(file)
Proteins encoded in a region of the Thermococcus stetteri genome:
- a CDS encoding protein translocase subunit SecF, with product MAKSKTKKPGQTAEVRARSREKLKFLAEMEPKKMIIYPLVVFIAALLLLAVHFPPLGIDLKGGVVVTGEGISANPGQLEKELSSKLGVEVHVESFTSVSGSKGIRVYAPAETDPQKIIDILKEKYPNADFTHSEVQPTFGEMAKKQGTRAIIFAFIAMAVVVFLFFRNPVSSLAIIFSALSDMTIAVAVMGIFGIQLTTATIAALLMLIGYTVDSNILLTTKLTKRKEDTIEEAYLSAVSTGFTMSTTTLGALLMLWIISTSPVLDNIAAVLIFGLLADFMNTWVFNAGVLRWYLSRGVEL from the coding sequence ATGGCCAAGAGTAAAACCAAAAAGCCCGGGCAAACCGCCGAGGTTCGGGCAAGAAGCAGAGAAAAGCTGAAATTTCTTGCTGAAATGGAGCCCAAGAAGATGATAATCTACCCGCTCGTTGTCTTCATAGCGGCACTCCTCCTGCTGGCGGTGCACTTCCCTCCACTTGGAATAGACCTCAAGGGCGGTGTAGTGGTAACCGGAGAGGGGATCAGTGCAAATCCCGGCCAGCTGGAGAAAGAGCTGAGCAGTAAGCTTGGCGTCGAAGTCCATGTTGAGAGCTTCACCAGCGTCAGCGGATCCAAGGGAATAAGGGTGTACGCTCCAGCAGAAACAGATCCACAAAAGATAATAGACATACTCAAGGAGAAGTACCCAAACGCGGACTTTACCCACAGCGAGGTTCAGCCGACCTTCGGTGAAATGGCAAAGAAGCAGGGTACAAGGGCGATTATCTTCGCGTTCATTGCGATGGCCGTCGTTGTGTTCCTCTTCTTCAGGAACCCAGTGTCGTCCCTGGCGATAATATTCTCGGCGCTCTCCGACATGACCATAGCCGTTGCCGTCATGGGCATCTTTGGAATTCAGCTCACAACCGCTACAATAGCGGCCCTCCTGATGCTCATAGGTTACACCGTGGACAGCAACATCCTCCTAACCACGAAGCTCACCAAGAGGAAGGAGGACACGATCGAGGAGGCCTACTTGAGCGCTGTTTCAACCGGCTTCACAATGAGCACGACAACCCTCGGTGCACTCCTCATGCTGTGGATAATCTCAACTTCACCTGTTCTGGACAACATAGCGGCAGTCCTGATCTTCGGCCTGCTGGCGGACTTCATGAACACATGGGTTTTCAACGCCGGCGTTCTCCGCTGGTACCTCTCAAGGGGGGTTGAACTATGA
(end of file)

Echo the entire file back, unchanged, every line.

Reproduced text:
Proteins encoded in a region of the Thermococcus stetteri genome:
- a CDS encoding protein translocase subunit SecF, with product MAKSKTKKPGQTAEVRARSREKLKFLAEMEPKKMIIYPLVVFIAALLLLAVHFPPLGIDLKGGVVVTGEGISANPGQLEKELSSKLGVEVHVESFTSVSGSKGIRVYAPAETDPQKIIDILKEKYPNADFTHSEVQPTFGEMAKKQGTRAIIFAFIAMAVVVFLFFRNPVSSLAIIFSALSDMTIAVAVMGIFGIQLTTATIAALLMLIGYTVDSNILLTTKLTKRKEDTIEEAYLSAVSTGFTMSTTTLGALLMLWIISTSPVLDNIAAVLIFGLLADFMNTWVFNAGVLRWYLSRGVEL from the coding sequence ATGGCCAAGAGTAAAACCAAAAAGCCCGGGCAAACCGCCGAGGTTCGGGCAAGAAGCAGAGAAAAGCTGAAATTTCTTGCTGAAATGGAGCCCAAGAAGATGATAATCTACCCGCTCGTTGTCTTCATAGCGGCACTCCTCCTGCTGGCGGTGCACTTCCCTCCACTTGGAATAGACCTCAAGGGCGGTGTAGTGGTAACCGGAGAGGGGATCAGTGCAAATCCCGGCCAGCTGGAGAAAGAGCTGAGCAGTAAGCTTGGCGTCGAAGTCCATGTTGAGAGCTTCACCAGCGTCAGCGGATCCAAGGGAATAAGGGTGTACGCTCCAGCAGAAACAGATCCACAAAAGATAATAGACATACTCAAGGAGAAGTACCCAAACGCGGACTTTACCCACAGCGAGGTTCAGCCGACCTTCGGTGAAATGGCAAAGAAGCAGGGTACAAGGGCGATTATCTTCGCGTTCATTGCGATGGCCGTCGTTGTGTTCCTCTTCTTCAGGAACCCAGTGTCGTCCCTGGCGATAATATTCTCGGCGCTCTCCGACATGACCATAGCCGTTGCCGTCATGGGCATCTTTGGAATTCAGCTCACAACCGCTACAATAGCGGCCCTCCTGATGCTCATAGGTTACACCGTGGACAGCAACATCCTCCTAACCACGAAGCTCACCAAGAGGAAGGAGGACACGATCGAGGAGGCCTACTTGAGCGCTGTTTCAACCGGCTTCACAATGAGCACGACAACCCTCGGTGCACTCCTCATGCTGTGGATAATCTCAACTTCACCTGTTCTGGACAACATAGCGGCAGTCCTGATCTTCGGCCTGCTGGCGGACTTCATGAACACATGGGTTTTCAACGCCGGCGTTCTCCGCTGGTACCTCTCAAGGGGGGTTGAACTATGA